You wanna do what the boys all do
The things you tell me

Well, they don't mean nothin' cause they don't relate to you
Oh, they don't mean nothin' cause they don't relate to you

I knew you when you worked the boulevard
It's nine to four, but it ain't too hard
I saw you dealin' in the coffee shop
I try to hold you, but you never stop
The things you tell me

Well, they don't mean nothin' cause they don't relate to you
Oh, they don't mean nothin' cause they don't relate to you

You boogie-woogied when you're on a stroll
You think it's bop when it's rock n' roll
I saw you talkin' to the girl next door
I saw your face when she asked for more
The things you tell me

Well, they don't mean nothin' cause they don't relate to you
(don't mean nuthin' cause they don't relate to you)
Oh, they don't mean nothin' cause they don't relate to you
(don't mean nuthin' cause they don't relate to you)
Oh, they don't mean nothin' cause they don't relate to you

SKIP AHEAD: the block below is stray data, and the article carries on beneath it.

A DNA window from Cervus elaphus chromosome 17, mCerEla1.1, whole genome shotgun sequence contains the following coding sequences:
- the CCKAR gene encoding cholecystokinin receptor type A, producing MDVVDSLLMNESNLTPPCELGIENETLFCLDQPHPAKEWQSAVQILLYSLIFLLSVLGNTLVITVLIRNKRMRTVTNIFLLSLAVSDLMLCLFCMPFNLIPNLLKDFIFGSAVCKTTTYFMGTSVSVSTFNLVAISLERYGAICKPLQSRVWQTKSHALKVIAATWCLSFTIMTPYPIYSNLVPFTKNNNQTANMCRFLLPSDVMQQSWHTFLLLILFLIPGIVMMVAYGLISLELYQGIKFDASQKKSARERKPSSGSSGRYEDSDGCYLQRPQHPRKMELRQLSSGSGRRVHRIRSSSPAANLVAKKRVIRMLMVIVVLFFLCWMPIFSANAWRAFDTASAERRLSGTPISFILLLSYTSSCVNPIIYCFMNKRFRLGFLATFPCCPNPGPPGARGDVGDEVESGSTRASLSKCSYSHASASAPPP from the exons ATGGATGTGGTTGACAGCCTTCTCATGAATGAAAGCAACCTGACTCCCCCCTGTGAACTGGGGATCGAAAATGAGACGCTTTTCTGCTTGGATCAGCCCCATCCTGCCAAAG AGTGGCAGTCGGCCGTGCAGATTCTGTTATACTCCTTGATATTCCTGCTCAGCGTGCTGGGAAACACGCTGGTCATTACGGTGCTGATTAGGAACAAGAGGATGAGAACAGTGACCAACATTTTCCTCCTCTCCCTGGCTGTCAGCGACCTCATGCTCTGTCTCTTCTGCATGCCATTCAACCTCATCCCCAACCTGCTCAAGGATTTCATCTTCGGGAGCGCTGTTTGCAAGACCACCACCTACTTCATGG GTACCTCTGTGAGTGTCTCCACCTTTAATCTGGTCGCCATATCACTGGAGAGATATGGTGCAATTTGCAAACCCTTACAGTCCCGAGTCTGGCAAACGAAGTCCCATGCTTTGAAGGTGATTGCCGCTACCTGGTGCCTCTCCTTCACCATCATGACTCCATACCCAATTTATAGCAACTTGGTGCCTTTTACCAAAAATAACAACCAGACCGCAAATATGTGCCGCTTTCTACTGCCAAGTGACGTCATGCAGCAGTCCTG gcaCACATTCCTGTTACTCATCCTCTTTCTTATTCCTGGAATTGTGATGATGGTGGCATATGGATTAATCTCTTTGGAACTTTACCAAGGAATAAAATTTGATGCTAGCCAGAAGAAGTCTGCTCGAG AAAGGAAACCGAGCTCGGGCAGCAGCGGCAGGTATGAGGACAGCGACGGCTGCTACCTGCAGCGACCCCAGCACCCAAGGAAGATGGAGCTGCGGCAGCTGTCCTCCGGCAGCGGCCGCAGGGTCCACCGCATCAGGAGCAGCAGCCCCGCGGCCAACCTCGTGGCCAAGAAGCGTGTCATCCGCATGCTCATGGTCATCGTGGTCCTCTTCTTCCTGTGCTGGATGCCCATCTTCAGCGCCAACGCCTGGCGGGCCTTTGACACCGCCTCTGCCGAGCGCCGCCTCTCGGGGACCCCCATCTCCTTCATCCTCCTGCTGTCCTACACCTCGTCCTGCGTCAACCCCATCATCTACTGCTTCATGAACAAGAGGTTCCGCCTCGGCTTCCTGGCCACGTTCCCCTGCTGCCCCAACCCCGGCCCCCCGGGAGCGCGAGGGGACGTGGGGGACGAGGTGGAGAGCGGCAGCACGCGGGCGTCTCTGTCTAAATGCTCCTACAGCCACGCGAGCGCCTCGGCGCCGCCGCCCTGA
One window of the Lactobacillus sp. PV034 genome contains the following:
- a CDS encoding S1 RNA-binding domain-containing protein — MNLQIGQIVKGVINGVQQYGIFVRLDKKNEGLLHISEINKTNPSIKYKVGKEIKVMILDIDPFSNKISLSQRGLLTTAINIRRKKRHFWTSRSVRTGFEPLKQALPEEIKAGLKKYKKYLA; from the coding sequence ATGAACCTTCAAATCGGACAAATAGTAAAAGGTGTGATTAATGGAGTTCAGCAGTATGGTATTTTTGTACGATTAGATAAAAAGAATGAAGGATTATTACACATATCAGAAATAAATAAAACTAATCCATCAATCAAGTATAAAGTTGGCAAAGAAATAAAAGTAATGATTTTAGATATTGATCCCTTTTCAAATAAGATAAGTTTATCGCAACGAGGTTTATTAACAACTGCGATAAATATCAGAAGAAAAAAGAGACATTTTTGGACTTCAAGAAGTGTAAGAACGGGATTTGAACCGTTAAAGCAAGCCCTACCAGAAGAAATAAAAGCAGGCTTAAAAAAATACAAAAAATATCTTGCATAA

(don't mean nuthin' cause they don't relate to you)
To you, mmm-mmmm.....to you..."

Now, again, maybe it's cause I never took a class in "80's pop lyric analysis," but I'm a little mystified by this one. Maybe it's about the same hooker from "She Has Friends in L.A." who fell in to the wrong crowd of coke-abusing Reagan-luvin' yuppies, and now she's somehow parlayed it into a burgeoning Hollywood gig? Perhaps John once listened to this hooker's sob stories, but then he sees her looking like soulless, made-over, Hollywood sycophant and he then comes to the realization of how meaningless all life is? Sounds right to me.